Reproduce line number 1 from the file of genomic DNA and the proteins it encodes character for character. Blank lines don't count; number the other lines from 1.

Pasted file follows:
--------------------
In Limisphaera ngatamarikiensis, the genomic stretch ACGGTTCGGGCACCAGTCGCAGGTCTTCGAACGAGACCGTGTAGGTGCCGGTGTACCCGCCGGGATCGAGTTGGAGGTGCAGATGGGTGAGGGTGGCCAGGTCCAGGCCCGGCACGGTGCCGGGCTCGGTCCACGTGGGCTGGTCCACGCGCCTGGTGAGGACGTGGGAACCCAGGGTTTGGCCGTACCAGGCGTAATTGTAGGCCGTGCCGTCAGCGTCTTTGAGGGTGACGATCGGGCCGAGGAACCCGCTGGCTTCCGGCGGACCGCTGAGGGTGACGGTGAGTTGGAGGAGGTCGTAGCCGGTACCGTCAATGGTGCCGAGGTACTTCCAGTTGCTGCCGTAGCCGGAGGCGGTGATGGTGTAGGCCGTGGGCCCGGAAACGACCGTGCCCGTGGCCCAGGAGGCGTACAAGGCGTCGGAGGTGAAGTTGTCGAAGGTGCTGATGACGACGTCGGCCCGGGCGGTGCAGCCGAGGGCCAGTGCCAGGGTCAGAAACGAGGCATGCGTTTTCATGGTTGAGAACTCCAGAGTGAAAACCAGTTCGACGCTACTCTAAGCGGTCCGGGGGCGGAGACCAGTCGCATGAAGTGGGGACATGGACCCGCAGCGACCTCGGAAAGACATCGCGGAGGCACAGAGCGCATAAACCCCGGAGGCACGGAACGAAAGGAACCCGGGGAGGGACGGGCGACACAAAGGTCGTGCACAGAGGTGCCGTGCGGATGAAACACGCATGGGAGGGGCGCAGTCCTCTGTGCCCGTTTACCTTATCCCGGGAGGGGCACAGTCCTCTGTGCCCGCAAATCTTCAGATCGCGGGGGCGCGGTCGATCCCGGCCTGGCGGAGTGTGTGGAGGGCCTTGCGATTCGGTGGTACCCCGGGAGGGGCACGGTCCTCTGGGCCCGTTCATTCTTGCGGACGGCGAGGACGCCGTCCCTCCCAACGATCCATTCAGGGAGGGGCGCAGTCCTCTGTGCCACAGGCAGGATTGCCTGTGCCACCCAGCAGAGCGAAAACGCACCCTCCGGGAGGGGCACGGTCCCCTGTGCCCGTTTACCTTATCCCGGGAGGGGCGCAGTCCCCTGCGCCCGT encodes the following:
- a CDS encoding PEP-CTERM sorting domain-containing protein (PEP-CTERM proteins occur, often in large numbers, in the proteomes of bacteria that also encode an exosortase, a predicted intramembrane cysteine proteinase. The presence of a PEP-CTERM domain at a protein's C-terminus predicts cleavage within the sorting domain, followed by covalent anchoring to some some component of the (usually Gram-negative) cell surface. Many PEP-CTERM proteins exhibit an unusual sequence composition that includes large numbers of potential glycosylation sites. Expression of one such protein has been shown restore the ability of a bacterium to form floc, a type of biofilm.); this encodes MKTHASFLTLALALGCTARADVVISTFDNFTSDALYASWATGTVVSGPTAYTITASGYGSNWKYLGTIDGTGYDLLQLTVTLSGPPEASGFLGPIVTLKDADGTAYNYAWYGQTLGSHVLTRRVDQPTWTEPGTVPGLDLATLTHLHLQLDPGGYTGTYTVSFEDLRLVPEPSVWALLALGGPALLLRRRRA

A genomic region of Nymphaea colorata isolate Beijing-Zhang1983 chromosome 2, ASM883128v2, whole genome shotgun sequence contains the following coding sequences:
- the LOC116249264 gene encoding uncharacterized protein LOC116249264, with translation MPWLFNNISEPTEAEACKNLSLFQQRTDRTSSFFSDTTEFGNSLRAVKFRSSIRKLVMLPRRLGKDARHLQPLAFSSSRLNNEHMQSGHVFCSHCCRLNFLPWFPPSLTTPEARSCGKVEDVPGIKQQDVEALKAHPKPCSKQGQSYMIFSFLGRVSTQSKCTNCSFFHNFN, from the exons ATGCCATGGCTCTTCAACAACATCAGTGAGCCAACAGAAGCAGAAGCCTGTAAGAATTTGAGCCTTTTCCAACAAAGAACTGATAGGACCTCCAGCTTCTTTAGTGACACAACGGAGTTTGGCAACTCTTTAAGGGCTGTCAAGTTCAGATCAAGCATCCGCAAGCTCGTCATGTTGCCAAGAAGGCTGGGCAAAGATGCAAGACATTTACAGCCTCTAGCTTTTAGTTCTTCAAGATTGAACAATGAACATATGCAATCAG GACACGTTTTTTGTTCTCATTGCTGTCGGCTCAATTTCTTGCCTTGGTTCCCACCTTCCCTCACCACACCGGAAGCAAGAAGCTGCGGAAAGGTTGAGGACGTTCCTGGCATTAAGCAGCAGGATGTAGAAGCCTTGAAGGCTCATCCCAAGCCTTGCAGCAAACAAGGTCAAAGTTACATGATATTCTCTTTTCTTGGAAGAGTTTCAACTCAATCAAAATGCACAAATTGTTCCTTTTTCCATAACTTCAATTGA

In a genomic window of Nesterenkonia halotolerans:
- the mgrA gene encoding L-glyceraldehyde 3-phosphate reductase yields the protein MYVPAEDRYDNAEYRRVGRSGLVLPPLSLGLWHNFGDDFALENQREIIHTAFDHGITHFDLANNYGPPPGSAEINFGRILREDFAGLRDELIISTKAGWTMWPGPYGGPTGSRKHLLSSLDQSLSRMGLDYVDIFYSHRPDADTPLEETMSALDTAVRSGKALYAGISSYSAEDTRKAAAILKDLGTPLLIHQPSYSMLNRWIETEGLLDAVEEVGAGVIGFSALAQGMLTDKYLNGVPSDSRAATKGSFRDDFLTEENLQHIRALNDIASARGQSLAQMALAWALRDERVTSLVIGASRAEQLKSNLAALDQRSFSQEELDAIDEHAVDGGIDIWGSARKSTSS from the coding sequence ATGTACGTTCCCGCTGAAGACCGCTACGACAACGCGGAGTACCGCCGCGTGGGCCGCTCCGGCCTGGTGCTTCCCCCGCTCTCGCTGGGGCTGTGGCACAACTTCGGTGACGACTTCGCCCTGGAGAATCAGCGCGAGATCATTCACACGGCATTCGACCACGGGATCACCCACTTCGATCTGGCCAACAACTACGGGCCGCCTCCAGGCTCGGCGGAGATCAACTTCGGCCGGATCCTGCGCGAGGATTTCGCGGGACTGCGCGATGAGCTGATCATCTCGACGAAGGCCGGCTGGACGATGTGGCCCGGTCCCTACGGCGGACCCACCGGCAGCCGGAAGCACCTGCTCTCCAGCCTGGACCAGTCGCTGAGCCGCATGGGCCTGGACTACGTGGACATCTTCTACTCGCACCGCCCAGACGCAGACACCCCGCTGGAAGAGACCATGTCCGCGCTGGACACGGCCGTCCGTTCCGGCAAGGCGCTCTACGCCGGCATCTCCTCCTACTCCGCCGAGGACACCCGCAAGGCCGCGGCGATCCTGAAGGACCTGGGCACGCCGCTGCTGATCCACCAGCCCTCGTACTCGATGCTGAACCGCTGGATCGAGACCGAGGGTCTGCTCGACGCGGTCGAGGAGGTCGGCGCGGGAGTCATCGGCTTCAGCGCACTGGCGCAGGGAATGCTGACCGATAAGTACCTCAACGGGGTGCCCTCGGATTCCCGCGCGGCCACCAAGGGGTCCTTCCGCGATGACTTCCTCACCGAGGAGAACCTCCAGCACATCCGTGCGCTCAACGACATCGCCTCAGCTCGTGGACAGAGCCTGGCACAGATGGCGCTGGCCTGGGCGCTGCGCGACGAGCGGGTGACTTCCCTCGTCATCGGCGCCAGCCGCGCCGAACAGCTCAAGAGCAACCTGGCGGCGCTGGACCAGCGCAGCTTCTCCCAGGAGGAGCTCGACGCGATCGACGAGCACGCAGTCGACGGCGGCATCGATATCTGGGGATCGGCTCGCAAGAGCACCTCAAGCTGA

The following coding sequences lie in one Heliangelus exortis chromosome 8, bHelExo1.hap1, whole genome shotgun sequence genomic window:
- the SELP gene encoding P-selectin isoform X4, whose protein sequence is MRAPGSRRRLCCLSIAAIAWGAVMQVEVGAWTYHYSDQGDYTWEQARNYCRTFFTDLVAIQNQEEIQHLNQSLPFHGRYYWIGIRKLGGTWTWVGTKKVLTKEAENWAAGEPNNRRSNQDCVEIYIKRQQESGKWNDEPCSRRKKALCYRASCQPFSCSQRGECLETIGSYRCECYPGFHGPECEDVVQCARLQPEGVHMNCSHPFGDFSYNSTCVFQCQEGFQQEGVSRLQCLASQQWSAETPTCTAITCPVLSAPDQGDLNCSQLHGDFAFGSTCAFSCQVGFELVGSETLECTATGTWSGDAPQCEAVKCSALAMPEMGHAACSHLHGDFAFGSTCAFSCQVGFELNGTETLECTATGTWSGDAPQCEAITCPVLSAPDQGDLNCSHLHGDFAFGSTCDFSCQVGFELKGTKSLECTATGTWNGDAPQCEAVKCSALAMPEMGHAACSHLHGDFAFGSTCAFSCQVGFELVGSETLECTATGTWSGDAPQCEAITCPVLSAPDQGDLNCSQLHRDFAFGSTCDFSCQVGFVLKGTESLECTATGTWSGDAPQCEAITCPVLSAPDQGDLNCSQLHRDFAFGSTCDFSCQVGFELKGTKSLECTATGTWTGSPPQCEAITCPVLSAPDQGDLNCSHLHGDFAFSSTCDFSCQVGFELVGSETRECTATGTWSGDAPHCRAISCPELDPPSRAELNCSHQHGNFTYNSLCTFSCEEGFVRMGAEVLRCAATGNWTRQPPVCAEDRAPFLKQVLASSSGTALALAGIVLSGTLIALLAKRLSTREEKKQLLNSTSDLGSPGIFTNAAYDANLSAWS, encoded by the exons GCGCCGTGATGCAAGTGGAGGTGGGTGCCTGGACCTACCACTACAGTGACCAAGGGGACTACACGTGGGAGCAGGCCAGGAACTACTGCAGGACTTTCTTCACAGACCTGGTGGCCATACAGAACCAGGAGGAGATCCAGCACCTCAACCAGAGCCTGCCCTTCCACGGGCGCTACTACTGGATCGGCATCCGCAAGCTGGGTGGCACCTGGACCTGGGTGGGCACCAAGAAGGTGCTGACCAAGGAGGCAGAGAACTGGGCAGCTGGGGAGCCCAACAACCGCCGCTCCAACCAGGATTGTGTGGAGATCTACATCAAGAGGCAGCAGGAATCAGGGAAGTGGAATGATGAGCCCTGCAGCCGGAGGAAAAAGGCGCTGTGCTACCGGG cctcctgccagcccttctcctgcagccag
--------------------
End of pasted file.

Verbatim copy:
In Limisphaera ngatamarikiensis, the genomic stretch ACGGTTCGGGCACCAGTCGCAGGTCTTCGAACGAGACCGTGTAGGTGCCGGTGTACCCGCCGGGATCGAGTTGGAGGTGCAGATGGGTGAGGGTGGCCAGGTCCAGGCCCGGCACGGTGCCGGGCTCGGTCCACGTGGGCTGGTCCACGCGCCTGGTGAGGACGTGGGAACCCAGGGTTTGGCCGTACCAGGCGTAATTGTAGGCCGTGCCGTCAGCGTCTTTGAGGGTGACGATCGGGCCGAGGAACCCGCTGGCTTCCGGCGGACCGCTGAGGGTGACGGTGAGTTGGAGGAGGTCGTAGCCGGTACCGTCAATGGTGCCGAGGTACTTCCAGTTGCTGCCGTAGCCGGAGGCGGTGATGGTGTAGGCCGTGGGCCCGGAAACGACCGTGCCCGTGGCCCAGGAGGCGTACAAGGCGTCGGAGGTGAAGTTGTCGAAGGTGCTGATGACGACGTCGGCCCGGGCGGTGCAGCCGAGGGCCAGTGCCAGGGTCAGAAACGAGGCATGCGTTTTCATGGTTGAGAACTCCAGAGTGAAAACCAGTTCGACGCTACTCTAAGCGGTCCGGGGGCGGAGACCAGTCGCATGAAGTGGGGACATGGACCCGCAGCGACCTCGGAAAGACATCGCGGAGGCACAGAGCGCATAAACCCCGGAGGCACGGAACGAAAGGAACCCGGGGAGGGACGGGCGACACAAAGGTCGTGCACAGAGGTGCCGTGCGGATGAAACACGCATGGGAGGGGCGCAGTCCTCTGTGCCCGTTTACCTTATCCCGGGAGGGGCACAGTCCTCTGTGCCCGCAAATCTTCAGATCGCGGGGGCGCGGTCGATCCCGGCCTGGCGGAGTGTGTGGAGGGCCTTGCGATTCGGTGGTACCCCGGGAGGGGCACGGTCCTCTGGGCCCGTTCATTCTTGCGGACGGCGAGGACGCCGTCCCTCCCAACGATCCATTCAGGGAGGGGCGCAGTCCTCTGTGCCACAGGCAGGATTGCCTGTGCCACCCAGCAGAGCGAAAACGCACCCTCCGGGAGGGGCACGGTCCCCTGTGCCCGTTTACCTTATCCCGGGAGGGGCGCAGTCCCCTGCGCCCGT encodes the following: